There are six Preset Workouts on the Sole F80 for: Manual, Hill, Fatburn, Cardio, Strength, and HIIT. Two custom programs and two heart rate training programs are also available with buttons for each just below the screen. Each button loads the same program each time, so you always know what you are getting. No audio accompanies the programs, but you can play your music through the speakers via an input jack in the console.
Subscription Options: Sole app on phone
Sole does offer a Sole App that can be downloaded to your phone to keep track of your workout stats, including calorie burn, heart rates and duration. However, there is not an online subscription database of programs you can run via WiFi on the treadmill.
One area where the Sole F80 excels is noise control. I found it to be the quietest when compared with the SmartPro 2000 or NordicTrack 1750. With a smooth motor, soft belt, and sleek engineering, the F80 runs like a German automobile. Additionally, the fact that it sits closer to the ground seems to help with noise absorption.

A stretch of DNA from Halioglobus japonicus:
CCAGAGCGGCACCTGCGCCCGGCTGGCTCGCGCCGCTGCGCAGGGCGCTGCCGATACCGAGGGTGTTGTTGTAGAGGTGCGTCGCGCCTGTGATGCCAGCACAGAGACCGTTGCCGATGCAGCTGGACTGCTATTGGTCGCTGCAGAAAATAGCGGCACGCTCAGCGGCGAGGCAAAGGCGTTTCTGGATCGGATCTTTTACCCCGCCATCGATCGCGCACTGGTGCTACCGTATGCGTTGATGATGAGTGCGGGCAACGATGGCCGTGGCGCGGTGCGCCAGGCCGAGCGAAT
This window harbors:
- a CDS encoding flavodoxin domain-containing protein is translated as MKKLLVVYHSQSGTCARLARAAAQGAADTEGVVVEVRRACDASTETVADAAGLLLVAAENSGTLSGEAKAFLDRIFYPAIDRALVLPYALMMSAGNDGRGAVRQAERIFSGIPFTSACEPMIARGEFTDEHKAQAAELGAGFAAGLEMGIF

Storage / Folding
The Sole F80 folds up easily. Simply grab the steel bar at the base of the deck and lift. The deck is a little heavy — probably due to the extra length — but I am still able to lift it easily. Once folded, the deck latches securely in place to clear floor space. There are two wheels under the front legs and two more at the base of the deck. When securely locked in a folded position, you can pull the machine towards you and roll it out of the way. To unlatch it, grab the yellow release lever on the right side of the deck. Pull the lever gently, and the hydraulic system will gently release the deck down to the floor. Previous models have landed with a bit of a thud, so I checked for this on the 2019 F80. Our model landed softly with no thud or impact.
Items of Note
Aside from a funky console and minimal tech, the F80 is a solid machine. Know what you are getting with this treadmill — if you love tech and colorful screens, another option may be better. If you are looking for a durable treadmill with sleek design and impressive engineering, the Sole F80 is a fantastic buy.